apps is common and usually permissible without root permissions. Thus, it is primarily the
third aspect of iOS jailbreaking relating to superuser privileges that correlates to Android
rooting.
c.
Android rooting vs iOS jailbreaking 11.
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rooting.
Stands for Read Only Memory. It includes the kernel, the OS, and the core apps. The OS
itself(Android) is just a UI for a custom built Java VM called Dalvik.

ROM 12.
The version of the phone's operating system that comes with your phone when you buy it.
Stock ROM 13.
Is a fully standalone version of the OS, including the kernel (which makes everything run),
apps, services, etc - everything you need to operate the device, except it's customized by
someone in some way.

Since Android is open source, developers are free to take stock ROMs, modify them, strip
them of garbage, optimize them, add things, and pretty much do whatever their imagination
and skills allow.

Custom ROM 14.


According to Google "Android Debug Bridge (adb) is a versatile tool lets you manage the
state of an emulator instance or Android-powered device."

It actually is two different applications -- one running on your computer (Windows, Linux or
Mac) and one running on your phone. When your phone is connected, and USB debugging is
enabled, you can issue commands and communicate with the phone using your computer
screen and keyboard.

Android Debug Bridge (ADB) 15.


Is the Radio or Modem version depending upon the Phone Model, Carrier and Android
Software Stack version. The Radio/Modem file is flashed via Recovery tool (other options
are ADB/ODIN).

The mismatched Radio/Modem and ROM will lead to things not working. You need to find
the matching Radio/Modem for the particular ROM you are running.

The radio firmware controls basic low-level functions like network connectivity, Wi-Fi, and
GPS.

Upgrading Radio firmware will fix connectivity issues, increase range or performance,
decrease battery usage, etc. Incorrect Radio frimware can disable some functions in your
phone such as MMS, 3G Data, VM Notifications, etc.

Baseband 16.
Stands for Android Open Source Project.
When you see an AOSP ROM, it means its as basic as it gets. No Sense, no nothing. It runs
generally faster than a sense based ROM.

AOSP ROMs are not based on any specific release or particular phone programming. Vanilla,
cupcake, eclair, froyo, (AND SOON!!) gingerbread, were all built from coding off the AOSP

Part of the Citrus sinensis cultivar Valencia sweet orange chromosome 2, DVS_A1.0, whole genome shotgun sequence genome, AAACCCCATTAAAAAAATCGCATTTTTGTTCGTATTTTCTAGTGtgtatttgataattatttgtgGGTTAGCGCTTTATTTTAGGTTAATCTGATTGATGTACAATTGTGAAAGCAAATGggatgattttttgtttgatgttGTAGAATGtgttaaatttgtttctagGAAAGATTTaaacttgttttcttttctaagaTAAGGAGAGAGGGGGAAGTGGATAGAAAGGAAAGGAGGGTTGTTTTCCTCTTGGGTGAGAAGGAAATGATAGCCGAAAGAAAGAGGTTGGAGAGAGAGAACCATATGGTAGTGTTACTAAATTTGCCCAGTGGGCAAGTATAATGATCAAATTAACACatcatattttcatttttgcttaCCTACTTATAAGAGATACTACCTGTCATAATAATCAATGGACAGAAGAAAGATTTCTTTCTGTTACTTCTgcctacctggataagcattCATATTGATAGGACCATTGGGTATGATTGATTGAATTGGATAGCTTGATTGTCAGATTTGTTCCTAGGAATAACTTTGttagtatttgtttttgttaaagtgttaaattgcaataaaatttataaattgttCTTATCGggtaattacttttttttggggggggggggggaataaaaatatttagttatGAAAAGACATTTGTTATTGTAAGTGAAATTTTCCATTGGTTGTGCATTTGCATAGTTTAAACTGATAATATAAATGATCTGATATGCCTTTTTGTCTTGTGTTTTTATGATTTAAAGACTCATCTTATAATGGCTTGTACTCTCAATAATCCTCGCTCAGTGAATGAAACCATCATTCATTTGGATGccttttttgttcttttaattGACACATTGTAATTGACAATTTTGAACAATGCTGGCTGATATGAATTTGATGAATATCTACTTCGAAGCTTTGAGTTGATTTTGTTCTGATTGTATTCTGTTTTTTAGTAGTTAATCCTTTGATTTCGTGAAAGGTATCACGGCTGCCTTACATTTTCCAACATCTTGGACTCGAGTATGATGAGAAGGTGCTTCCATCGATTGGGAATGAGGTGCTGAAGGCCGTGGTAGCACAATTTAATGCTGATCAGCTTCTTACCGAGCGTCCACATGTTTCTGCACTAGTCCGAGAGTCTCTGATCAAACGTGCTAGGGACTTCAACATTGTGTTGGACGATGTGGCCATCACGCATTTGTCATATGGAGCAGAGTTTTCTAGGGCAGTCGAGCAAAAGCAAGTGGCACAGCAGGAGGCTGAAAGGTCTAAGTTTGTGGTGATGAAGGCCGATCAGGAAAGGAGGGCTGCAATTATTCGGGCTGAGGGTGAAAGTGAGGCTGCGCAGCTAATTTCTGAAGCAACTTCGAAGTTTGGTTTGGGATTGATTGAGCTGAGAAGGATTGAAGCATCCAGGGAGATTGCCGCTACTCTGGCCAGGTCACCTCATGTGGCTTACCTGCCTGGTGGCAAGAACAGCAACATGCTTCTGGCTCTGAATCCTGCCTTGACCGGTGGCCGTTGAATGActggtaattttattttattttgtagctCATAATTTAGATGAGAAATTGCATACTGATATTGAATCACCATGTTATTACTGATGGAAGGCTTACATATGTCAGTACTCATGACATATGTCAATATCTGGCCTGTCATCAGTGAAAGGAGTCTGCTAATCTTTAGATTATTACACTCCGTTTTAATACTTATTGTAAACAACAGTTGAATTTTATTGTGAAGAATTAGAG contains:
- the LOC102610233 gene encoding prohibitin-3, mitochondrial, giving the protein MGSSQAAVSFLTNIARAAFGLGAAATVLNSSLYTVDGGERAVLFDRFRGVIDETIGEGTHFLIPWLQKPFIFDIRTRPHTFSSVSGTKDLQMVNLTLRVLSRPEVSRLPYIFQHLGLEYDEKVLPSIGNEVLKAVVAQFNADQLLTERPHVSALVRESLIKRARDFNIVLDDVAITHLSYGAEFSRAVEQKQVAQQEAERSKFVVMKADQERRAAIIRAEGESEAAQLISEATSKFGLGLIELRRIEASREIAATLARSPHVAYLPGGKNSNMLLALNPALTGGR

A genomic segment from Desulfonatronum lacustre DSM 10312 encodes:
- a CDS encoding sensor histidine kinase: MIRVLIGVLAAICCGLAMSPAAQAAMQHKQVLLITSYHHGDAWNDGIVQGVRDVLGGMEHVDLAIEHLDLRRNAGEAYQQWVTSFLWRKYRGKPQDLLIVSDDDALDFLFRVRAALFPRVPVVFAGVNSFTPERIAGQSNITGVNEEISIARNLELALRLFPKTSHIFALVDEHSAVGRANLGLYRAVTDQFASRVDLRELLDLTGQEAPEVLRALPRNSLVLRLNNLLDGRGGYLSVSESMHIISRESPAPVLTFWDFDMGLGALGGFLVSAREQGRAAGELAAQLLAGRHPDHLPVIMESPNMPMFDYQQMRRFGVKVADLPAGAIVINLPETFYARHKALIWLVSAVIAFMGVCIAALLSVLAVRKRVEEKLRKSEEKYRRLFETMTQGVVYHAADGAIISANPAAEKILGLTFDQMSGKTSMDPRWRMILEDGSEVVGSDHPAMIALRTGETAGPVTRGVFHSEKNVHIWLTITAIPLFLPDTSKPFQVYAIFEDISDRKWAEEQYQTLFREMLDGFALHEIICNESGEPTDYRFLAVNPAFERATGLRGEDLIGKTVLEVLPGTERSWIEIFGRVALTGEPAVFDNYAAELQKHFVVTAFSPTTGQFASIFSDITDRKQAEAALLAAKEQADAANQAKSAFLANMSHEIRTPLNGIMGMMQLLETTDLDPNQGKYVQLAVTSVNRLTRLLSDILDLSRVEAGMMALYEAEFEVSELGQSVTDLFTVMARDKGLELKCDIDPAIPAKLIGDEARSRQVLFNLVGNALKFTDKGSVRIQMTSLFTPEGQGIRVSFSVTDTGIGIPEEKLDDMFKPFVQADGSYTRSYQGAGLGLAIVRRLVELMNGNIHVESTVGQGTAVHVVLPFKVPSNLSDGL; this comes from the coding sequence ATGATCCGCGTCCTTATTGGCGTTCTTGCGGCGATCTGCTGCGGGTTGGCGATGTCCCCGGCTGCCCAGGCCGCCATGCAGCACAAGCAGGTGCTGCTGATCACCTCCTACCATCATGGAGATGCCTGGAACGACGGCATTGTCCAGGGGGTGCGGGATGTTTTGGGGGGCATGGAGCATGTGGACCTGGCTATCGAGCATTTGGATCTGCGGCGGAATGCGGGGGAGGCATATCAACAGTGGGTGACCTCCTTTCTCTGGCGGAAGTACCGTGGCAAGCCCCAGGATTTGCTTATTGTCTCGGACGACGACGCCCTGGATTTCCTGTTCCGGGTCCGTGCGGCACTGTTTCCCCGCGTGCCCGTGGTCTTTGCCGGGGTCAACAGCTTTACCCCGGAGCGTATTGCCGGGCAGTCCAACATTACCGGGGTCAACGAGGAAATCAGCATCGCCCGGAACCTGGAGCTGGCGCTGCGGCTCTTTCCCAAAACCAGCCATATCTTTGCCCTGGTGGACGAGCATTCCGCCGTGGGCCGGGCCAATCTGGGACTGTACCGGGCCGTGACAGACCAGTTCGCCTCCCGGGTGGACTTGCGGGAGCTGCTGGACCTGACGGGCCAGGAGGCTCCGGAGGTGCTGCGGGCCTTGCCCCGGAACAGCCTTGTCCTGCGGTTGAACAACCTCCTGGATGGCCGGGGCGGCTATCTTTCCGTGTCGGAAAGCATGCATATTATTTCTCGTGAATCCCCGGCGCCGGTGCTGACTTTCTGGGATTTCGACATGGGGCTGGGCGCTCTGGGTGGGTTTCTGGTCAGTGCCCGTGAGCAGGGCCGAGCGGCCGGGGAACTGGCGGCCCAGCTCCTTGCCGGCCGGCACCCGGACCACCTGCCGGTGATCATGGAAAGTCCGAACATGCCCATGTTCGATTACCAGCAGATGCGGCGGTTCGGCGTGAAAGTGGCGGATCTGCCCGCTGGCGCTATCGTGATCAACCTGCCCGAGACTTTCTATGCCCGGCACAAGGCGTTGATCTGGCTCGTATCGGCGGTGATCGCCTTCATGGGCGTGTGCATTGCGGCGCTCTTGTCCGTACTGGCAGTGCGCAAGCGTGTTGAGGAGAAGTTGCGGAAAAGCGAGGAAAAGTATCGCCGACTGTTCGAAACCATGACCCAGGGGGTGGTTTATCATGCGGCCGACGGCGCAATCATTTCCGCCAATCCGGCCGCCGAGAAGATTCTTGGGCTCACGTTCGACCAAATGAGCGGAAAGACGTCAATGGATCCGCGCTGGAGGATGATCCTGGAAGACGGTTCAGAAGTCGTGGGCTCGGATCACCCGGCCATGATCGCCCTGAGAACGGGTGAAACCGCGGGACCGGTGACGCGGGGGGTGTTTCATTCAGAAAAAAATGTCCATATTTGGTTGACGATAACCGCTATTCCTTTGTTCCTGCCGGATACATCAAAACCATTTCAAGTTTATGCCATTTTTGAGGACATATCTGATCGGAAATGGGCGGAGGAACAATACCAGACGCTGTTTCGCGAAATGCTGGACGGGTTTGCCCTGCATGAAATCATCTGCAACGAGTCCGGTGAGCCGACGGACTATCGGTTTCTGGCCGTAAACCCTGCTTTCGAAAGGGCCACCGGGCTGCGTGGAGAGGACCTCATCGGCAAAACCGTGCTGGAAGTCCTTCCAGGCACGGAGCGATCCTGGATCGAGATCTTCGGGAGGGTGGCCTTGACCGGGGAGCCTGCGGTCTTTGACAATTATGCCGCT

platform.

Doesn't make any AOSP ROMs lesser (or better) than any other ROM. Just means the dev
built the ROM"from scratch," if you will. It's not a modded existing ROM, it's completely
original.

You just don't get any of the visual flash. So basically, if you use the emulator fromthe SDK,
you see AOSP android.

AOSP 17.
OEM Flash Software 18.
On some devices, the first time you acquire root, you must use the native OEM diagnostic or flash
software. After flashing the firmware and accessing root, you will usually use a custom recovery
for further firmware changes. Root can often only be achieved by flashing a complete signed
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for further firmware changes. Root can often only be achieved by flashing a complete signed
firmware package with OEM tools. If your device requires an external program (other than the
native Android SDK tools-Android Debug Bridge (ADB) and Fastboot) to write the new firmware
the first time, then it will need a complete signed firmware package. For example, the first root
method available for the Droid I involved using Motorola's RSDLite technician tool to flash a
custom bootloader to the boot section of the file system. Similarly, many devices featuring the
NVIDIA
Tegra 2 processor require the use ofNVFlash and Samsung devices often make use of ODIN.
Sometimes the only way to recover a bricked device is to use OEM flash software.
It is usually fairly safe and straightforward to attempt.
There are relatively few, uncomplicated steps in the process.
The advantages of using OEM flash software are that:
It is sometimes difficult to use or understand. At best, the interface is sparse; at worse, it
can be in language that you do not understand.

OEMdebugging software can be difficult to find and keep updated.


The disadvantages of using OEM flash software are that: